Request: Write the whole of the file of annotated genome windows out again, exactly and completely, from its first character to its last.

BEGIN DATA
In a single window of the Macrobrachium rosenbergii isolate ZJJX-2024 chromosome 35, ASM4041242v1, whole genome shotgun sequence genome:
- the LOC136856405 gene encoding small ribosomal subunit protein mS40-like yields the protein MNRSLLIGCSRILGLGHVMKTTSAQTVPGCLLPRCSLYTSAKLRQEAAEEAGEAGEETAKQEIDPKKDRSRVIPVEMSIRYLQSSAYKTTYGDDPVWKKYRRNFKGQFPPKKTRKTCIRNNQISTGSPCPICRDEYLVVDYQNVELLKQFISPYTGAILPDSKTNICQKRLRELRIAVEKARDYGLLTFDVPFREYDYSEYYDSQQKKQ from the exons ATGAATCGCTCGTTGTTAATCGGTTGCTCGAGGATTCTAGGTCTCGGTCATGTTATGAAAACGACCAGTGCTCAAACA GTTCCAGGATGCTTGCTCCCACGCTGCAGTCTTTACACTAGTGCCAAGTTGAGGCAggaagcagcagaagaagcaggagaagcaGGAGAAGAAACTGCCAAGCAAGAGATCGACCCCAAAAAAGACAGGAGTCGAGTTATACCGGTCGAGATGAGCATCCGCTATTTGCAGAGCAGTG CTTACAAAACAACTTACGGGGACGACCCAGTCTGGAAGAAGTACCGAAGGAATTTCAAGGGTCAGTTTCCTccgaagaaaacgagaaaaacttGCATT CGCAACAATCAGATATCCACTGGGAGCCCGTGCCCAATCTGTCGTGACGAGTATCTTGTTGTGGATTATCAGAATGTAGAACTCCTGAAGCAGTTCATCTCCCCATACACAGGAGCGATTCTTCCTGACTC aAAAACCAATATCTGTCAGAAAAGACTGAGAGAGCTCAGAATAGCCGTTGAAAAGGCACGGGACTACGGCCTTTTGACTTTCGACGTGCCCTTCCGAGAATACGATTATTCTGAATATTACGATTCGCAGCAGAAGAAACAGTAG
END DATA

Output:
In a single window of the Macrobrachium rosenbergii isolate ZJJX-2024 chromosome 35, ASM4041242v1, whole genome shotgun sequence genome:
- the LOC136856405 gene encoding small ribosomal subunit protein mS40-like yields the protein MNRSLLIGCSRILGLGHVMKTTSAQTVPGCLLPRCSLYTSAKLRQEAAEEAGEAGEETAKQEIDPKKDRSRVIPVEMSIRYLQSSAYKTTYGDDPVWKKYRRNFKGQFPPKKTRKTCIRNNQISTGSPCPICRDEYLVVDYQNVELLKQFISPYTGAILPDSKTNICQKRLRELRIAVEKARDYGLLTFDVPFREYDYSEYYDSQQKKQ from the exons ATGAATCGCTCGTTGTTAATCGGTTGCTCGAGGATTCTAGGTCTCGGTCATGTTATGAAAACGACCAGTGCTCAAACA GTTCCAGGATGCTTGCTCCCACGCTGCAGTCTTTACACTAGTGCCAAGTTGAGGCAggaagcagcagaagaagcaggagaagcaGGAGAAGAAACTGCCAAGCAAGAGATCGACCCCAAAAAAGACAGGAGTCGAGTTATACCGGTCGAGATGAGCATCCGCTATTTGCAGAGCAGTG CTTACAAAACAACTTACGGGGACGACCCAGTCTGGAAGAAGTACCGAAGGAATTTCAAGGGTCAGTTTCCTccgaagaaaacgagaaaaacttGCATT CGCAACAATCAGATATCCACTGGGAGCCCGTGCCCAATCTGTCGTGACGAGTATCTTGTTGTGGATTATCAGAATGTAGAACTCCTGAAGCAGTTCATCTCCCCATACACAGGAGCGATTCTTCCTGACTC aAAAACCAATATCTGTCAGAAAAGACTGAGAGAGCTCAGAATAGCCGTTGAAAAGGCACGGGACTACGGCCTTTTGACTTTCGACGTGCCCTTCCGAGAATACGATTATTCTGAATATTACGATTCGCAGCAGAAGAAACAGTAG